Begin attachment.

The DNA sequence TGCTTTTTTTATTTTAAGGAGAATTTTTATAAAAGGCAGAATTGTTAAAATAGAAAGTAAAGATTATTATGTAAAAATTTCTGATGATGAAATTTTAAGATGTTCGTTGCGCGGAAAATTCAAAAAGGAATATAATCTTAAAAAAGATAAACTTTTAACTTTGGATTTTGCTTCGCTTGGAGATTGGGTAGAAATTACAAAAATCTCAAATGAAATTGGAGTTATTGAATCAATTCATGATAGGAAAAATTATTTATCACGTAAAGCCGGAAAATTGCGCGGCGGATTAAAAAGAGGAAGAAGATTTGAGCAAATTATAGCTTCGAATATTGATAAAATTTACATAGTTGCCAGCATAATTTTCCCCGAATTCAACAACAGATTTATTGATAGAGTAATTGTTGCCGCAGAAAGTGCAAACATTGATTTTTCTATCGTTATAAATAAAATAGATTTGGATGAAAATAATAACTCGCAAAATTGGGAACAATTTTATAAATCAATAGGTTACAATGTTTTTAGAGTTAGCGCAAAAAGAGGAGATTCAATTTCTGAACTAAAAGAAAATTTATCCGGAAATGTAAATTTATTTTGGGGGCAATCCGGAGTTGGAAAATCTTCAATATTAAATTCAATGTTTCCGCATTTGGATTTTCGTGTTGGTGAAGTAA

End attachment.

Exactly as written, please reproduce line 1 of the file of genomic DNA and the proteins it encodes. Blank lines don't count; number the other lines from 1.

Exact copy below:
The DNA sequence TGCTTTTTTTATTTTAAGGAGAATTTTTATAAAAGGCAGAATTGTTAAAATAGAAAGTAAAGATTATTATGTAAAAATTTCTGATGATGAAATTTTAAGATGTTCGTTGCGCGGAAAATTCAAAAAGGAATATAATCTTAAAAAAGATAAACTTTTAACTTTGGATTTTGCTTCGCTTGGAGATTGGGTAGAAATTACAAAAATCTCAAATGAAATTGGAGTTATTGAATCAATTCATGATAGGAAAAATTATTTATCACGTAAAGCCGGAAAATTGCGCGGCGGATTAAAAAGAGGAAGAAGATTTGAGCAAATTATAGCTTCGAATATTGATAAAATTTACATAGTTGCCAGCATAATTTTCCCCGAATTCAACAACAGATTTATTGATAGAGTAATTGTTGCCGCAGAAAGTGCAAACATTGATTTTTCTATCGTTATAAATAAAATAGATTTGGATGAAAATAATAACTCGCAAAATTGGGAACAATTTTATAAATCAATAGGTTACAATGTTTTTAGAGTTAGCGCAAAAAGAGGAGATTCAATTTCTGAACTAAAAGAAAATTTATCCGGAAATGTAAATTTATTTTGGGGGCAATCCGGAGTTGGAAAATCTTCAATATTAAATTCAATGTTTCCGCATTTGGATTTTCGTGTTGGTGAAGTAA